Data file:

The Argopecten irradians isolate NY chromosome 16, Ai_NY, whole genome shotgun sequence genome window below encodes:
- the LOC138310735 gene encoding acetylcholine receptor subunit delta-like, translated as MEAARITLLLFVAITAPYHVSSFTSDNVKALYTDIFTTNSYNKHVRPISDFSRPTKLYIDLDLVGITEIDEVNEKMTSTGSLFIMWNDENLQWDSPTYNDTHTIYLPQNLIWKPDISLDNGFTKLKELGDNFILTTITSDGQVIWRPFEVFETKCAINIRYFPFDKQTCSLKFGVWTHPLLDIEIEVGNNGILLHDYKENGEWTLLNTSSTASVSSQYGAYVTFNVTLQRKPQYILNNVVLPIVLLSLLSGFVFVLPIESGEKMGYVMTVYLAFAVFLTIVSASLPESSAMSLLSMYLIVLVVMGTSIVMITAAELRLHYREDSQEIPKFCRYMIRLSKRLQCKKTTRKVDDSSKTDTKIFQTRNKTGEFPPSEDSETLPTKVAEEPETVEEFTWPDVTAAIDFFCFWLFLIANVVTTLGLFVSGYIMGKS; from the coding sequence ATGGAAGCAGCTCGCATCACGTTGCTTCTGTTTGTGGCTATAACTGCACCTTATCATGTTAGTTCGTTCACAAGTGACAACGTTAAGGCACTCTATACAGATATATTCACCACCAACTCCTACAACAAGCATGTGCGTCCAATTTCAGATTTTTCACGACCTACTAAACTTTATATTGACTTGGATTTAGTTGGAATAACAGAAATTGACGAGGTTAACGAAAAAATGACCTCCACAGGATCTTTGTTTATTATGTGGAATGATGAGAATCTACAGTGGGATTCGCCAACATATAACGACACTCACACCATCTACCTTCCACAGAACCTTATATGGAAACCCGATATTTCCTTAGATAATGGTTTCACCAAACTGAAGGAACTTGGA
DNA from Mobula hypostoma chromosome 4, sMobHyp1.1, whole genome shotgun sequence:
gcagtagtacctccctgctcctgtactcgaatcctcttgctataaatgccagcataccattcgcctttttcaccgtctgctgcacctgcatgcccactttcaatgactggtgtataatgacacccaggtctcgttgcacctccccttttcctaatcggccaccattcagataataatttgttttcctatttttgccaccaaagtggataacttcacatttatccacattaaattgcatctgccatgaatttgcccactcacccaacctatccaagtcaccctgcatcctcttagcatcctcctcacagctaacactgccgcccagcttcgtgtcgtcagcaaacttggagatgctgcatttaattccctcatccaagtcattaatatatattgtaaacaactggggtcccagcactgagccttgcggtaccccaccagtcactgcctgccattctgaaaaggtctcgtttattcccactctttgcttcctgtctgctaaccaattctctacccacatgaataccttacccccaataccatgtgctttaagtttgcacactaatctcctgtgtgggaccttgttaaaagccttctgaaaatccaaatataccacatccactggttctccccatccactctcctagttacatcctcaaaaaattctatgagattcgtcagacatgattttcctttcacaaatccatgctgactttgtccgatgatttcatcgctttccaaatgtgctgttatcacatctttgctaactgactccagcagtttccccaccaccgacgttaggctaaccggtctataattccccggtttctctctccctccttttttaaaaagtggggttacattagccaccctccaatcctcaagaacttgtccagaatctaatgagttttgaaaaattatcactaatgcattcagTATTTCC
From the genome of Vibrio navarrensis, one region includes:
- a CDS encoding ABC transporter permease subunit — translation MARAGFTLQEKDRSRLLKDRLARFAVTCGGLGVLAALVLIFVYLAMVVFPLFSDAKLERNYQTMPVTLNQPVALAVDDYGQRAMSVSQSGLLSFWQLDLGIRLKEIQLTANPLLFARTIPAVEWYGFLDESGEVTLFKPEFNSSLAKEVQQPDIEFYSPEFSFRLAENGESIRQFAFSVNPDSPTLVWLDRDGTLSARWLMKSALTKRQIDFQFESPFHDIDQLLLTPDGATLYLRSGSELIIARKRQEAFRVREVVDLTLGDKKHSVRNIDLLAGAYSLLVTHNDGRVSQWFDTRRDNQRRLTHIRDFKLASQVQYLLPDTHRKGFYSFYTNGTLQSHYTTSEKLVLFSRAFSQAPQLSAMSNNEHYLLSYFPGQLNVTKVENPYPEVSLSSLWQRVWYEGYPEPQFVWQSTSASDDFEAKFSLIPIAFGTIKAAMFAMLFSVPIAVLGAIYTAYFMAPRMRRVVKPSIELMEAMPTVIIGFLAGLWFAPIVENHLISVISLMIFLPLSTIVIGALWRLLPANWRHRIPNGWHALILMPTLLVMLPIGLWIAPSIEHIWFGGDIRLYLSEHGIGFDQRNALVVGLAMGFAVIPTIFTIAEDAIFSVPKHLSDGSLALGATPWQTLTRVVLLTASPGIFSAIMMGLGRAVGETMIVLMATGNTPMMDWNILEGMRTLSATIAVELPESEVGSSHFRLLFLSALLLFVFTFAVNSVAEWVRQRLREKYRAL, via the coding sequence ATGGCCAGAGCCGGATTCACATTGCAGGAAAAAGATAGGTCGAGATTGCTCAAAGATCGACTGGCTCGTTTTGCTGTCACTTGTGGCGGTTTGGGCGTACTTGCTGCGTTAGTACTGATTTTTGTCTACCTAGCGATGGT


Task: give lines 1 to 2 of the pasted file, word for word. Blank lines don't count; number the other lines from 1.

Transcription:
The Argopecten irradians isolate NY chromosome 16, Ai_NY, whole genome shotgun sequence genome window below encodes:
- the LOC138310735 gene encoding acetylcholine receptor subunit delta-like, translated as MEAARITLLLFVAITAPYHVSSFTSDNVKALYTDIFTTNSYNKHVRPISDFSRPTKLYIDLDLVGITEIDEVNEKMTSTGSLFIMWNDENLQWDSPTYNDTHTIYLPQNLIWKPDISLDNGFTKLKELGDNFILTTITSDGQVIWRPFEVFETKCAINIRYFPFDKQTCSLKFGVWTHPLLDIEIEVGNNGILLHDYKENGEWTLLNTSSTASVSSQYGAYVTFNVTLQRKPQYILNNVVLPIVLLSLLSGFVFVLPIESGEKMGYVMTVYLAFAVFLTIVSASLPESSAMSLLSMYLIVLVVMGTSIVMITAAELRLHYREDSQEIPKFCRYMIRLSKRLQCKKTTRKVDDSSKTDTKIFQTRNKTGEFPPSEDSETLPTKVAEEPETVEEFTWPDVTAAIDFFCFWLFLIANVVTTLGLFVSGYIMGKS; from the coding sequence ATGGAAGCAGCTCGCATCACGTTGCTTCTGTTTGTGGCTATAACTGCACCTTATCATGTTAGTTCGTTCACAAGTGACAACGTTAAGGCACTCTATACAGATATATTCACCACCAACTCCTACAACAAGCATGTGCGTCCAATTTCAGATTTTTCACGACCTACTAAACTTTATATTGACTTGGATTTAGTTGGAATAACAGAAATTGACGAGGTTAACGAAAAAATGACCTCCACAGGATCTTTGTTTATTATGTGGAATGATGAGAATCTACAGTGGGATTCGCCAACATATAACGACACTCACACCATCTACCTTCCACAGAACCTTATATGGAAACCCGATATTTCCTTAGATAATGGTTTCACCAAACTGAAGGAACTTGGA